"And the skills they had gained from their clown training proved absolutely priceless. A background in clowning makes an invaluable contribution to an actor's technique. Shakespeare is a great example. There are so many clown roles in Shakespearean plays, and attempting those roles without some kind of background in clowning is almost unthinkable."

Before embarking on his clowning career, Lonergan, a Canadian, trained as an actor at York University [Faculty of Fine Arts] in Toronto and also studied mime and modern dance. Though he founded Parallel Exit in Toronto, he relocated his company in 2002 to New York, where he discovered a thriving clown scene, due in large part to the visibility the art form had gained from Bill Irwin's and David Shiner's Broadway appearances.

Former players swap stories with Howe ahead of charity event

Dozens of former NHL players rubbed elbows with Mr. Hockey on Thursday. And unlike years gone by, they smiled about it, wrote The Canadian Press May 6 in a story about the Scotiabank Pro-Am charity hockey tournament. The Toronto Board of Trade function served as an homage to Gordie Howe, who was all smiles as he chatted with old friends and signed autographs.

Howe wasn't made available for media interviews ahead of the charity tournament, which raises funds to benefit the Gordie & Colleen Howe Fund for Alzheimer's research and care. More than 50 former NHL players will be joined by Canadian women's players at the fundraiser Friday and Saturday at York University.

The charity tournament is in its sixth year in Toronto and has raised more than $13 million to date. Proceeds will help fund research in Alzheimer's and related disorders at Baycrest, a world-renowned academic health sciences centre in Toronto.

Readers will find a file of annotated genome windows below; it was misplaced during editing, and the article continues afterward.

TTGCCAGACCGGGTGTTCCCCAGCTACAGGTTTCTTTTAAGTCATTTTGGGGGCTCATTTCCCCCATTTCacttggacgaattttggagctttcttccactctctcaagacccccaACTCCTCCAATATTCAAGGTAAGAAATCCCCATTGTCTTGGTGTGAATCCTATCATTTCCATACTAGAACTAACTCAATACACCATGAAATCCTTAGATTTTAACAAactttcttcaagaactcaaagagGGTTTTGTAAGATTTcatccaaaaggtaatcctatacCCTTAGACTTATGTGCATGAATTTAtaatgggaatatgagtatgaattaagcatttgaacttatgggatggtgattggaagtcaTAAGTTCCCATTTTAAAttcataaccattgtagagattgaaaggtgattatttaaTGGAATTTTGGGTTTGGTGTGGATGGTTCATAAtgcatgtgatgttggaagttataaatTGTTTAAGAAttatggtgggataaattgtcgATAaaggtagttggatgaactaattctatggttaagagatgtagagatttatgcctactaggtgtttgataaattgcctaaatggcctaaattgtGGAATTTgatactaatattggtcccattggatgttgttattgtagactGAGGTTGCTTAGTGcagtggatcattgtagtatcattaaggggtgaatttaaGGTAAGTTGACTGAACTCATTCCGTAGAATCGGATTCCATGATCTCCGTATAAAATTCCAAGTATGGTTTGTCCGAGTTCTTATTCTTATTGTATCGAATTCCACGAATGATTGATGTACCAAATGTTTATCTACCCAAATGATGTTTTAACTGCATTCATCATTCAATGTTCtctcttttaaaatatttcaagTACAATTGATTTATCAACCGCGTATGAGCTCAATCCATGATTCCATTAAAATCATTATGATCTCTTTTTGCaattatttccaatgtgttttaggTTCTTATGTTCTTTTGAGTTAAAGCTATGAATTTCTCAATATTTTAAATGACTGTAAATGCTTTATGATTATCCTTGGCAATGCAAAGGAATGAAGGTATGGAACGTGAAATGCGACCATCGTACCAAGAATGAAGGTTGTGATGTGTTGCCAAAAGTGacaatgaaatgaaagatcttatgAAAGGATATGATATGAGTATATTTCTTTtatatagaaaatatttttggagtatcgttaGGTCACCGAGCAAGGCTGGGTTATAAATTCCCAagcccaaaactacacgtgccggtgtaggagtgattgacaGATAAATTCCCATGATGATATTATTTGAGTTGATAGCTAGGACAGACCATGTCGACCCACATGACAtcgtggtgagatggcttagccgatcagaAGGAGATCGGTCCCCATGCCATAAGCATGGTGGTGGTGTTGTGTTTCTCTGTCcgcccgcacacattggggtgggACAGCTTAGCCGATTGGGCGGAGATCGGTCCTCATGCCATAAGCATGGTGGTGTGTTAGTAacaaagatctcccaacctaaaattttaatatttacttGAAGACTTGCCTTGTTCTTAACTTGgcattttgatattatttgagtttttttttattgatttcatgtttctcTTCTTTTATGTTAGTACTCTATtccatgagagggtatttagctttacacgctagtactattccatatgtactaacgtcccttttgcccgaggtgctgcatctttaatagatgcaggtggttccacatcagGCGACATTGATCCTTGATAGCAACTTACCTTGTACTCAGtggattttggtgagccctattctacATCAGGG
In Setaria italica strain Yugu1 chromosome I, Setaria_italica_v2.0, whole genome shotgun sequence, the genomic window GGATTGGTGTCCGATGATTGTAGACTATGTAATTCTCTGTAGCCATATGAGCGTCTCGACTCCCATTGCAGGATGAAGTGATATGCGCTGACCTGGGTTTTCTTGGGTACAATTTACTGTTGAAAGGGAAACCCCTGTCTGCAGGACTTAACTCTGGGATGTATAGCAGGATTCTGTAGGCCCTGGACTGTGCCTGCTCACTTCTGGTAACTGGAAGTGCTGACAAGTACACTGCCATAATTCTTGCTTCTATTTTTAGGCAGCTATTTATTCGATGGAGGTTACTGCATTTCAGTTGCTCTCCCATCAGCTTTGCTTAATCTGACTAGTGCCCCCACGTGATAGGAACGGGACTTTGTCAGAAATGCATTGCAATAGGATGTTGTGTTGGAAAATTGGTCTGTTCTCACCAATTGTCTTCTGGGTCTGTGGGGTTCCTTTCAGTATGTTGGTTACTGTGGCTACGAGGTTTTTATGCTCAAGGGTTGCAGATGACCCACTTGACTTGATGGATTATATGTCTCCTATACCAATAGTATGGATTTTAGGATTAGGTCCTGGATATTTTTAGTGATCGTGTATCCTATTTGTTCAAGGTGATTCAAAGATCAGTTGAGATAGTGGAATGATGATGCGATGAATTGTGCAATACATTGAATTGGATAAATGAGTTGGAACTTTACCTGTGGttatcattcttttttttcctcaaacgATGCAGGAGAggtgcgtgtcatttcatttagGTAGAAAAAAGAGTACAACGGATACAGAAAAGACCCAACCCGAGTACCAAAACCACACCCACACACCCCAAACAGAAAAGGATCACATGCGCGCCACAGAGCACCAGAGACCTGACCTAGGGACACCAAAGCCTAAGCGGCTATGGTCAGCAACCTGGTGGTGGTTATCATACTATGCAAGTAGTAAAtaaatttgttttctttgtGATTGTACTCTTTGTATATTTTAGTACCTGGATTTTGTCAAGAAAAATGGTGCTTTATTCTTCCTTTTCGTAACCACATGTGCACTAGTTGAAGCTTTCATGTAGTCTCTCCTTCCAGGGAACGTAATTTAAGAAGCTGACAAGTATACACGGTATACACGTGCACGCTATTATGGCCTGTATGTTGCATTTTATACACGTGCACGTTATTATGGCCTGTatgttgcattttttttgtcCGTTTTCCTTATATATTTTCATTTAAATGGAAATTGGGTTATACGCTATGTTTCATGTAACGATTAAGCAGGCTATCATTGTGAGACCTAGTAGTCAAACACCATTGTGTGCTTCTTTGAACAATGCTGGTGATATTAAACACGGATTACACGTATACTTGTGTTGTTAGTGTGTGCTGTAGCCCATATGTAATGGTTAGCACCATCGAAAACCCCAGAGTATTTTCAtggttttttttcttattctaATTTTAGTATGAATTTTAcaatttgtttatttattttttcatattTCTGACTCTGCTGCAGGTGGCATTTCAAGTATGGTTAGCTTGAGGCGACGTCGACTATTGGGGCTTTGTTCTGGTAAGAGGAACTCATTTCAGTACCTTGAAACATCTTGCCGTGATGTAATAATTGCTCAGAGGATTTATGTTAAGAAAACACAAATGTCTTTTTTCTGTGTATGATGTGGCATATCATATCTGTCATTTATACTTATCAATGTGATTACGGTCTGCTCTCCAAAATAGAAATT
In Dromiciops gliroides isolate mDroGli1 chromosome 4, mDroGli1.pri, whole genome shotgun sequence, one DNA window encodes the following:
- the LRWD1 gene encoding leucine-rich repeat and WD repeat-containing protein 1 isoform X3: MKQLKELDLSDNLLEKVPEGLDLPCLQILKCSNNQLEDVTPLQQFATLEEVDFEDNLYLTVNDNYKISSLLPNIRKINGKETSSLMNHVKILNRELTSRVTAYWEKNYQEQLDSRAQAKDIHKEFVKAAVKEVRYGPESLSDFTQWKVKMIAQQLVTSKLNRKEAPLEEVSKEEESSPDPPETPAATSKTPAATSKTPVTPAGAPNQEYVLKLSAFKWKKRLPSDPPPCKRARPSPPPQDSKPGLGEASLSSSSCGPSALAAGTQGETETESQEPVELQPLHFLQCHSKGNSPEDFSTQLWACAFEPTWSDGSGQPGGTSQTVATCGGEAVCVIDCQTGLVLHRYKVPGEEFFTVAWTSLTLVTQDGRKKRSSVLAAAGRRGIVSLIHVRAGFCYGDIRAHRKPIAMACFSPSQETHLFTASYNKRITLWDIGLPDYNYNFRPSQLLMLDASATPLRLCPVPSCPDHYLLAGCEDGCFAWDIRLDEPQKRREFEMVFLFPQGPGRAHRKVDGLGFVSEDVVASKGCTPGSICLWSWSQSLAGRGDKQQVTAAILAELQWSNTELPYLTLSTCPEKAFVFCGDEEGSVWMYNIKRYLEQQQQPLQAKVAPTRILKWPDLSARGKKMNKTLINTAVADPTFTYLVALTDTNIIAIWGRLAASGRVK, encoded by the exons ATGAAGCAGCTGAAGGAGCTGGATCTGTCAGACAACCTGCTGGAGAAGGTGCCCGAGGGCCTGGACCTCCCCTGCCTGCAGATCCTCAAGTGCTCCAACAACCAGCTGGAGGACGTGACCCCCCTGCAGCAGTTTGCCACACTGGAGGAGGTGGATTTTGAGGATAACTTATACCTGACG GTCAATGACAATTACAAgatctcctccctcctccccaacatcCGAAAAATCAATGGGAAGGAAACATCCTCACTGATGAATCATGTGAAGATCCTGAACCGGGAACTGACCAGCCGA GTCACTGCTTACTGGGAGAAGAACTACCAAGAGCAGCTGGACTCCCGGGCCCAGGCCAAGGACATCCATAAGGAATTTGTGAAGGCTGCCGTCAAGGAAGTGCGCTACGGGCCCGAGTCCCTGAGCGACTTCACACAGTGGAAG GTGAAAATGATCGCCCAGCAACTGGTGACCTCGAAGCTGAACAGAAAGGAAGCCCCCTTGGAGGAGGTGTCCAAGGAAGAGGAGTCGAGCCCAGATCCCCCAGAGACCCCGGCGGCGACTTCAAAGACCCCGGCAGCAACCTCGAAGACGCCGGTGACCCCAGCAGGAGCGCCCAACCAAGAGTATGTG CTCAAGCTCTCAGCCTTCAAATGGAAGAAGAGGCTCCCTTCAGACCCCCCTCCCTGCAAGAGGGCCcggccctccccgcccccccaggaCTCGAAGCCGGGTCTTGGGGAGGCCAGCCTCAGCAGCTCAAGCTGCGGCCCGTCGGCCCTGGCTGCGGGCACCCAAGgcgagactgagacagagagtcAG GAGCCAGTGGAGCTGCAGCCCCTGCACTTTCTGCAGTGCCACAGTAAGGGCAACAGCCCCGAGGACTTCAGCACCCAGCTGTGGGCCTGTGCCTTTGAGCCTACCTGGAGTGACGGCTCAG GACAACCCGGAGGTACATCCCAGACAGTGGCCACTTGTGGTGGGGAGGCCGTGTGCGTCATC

Asian Community Games get underway at York U next month

Organizers of the seventh annual Asian Community Games are hoping the event will be the biggest one yet when it gets underway at York University next month, wrote InsideToronto.com May 5.

The games will be held June 25 and 26 at various sites on the Steeles Avenue and Keele Street campus. The Asian Community Games began in 2005 with 200 athletes, a track and field event and a small number of volunteers. It has since grown to include participants of all ethnic cultures and this year organizers are expecting more than 5,000 participants to sign up.

TTC looks at running bigger buses on Finch

It’s a bigger bus but it’s still a bus, wrote the Toronto Star May 5.

That’s the reaction of some to a report before the TTC board next week, which suggests articulated buses, potentially running on dedicated lanes, could speed the ride and relieve crowding for the 42,000 daily TTC riders on Finch Avenue West, the city’s second busiest bus route.

The TTC is looking at how to improve service in the city’s under-served northwest since Mayor Rob Ford has scrapped a plan to put a light rail line on Finch from Yonge Street to Humber College.

Buses alone won’t be enough, said Mitch Stambler of TTC Service Planning. “If we really want to make the Finch Avenue corridor more attractive to riders it would take more than articulated buses. We’re looking at different service designs that would put more capacity on the route,” he said.

Among the options are:

  • A two-way bus-way along the Finch hydro corridor, similar to the one that serves York University.
  • Dedicated bus lanes down the middle of Finch where the light rail line would have run. Alternatively, curb lanes could be made into bus lanes or work as HOV lanes such as those on Eglinton and Dufferin.
  • Strategic road widenings for bus bypass queues at busy intersections that would allow buses to move ahead of cars.
  • Fewer bus stops that would speed service but mean riders would have to walk further between stops.
  • Other improvements could include proof-of-purchase payments to speed boarding or moving stops to the far side of intersections to reduce the time buses spend at lights. More intersections could get transit signal priority.

TTC bus route seasonal service changes begin Sunday

TTC’s summer service changes, plus the cuts to bus routes announced earlier this year, will take effect Sunday, wrote the Toronto Star May 5. TTC will decrease service on certain routes for the summer, including:

  • 196 York University Rocket
  • 60 Steeles West
  • 35 Jane

On air

  • Marcel Martel, Avie Bennett Historica-Dominion Institute Chair in Canadian History in York’s Faculty of Liberal Arts & Professional Studies, took part in a panel discussion about Quebec and separatism, on TVO’s “The Agenda” May 5.

Y-file May 9, 2011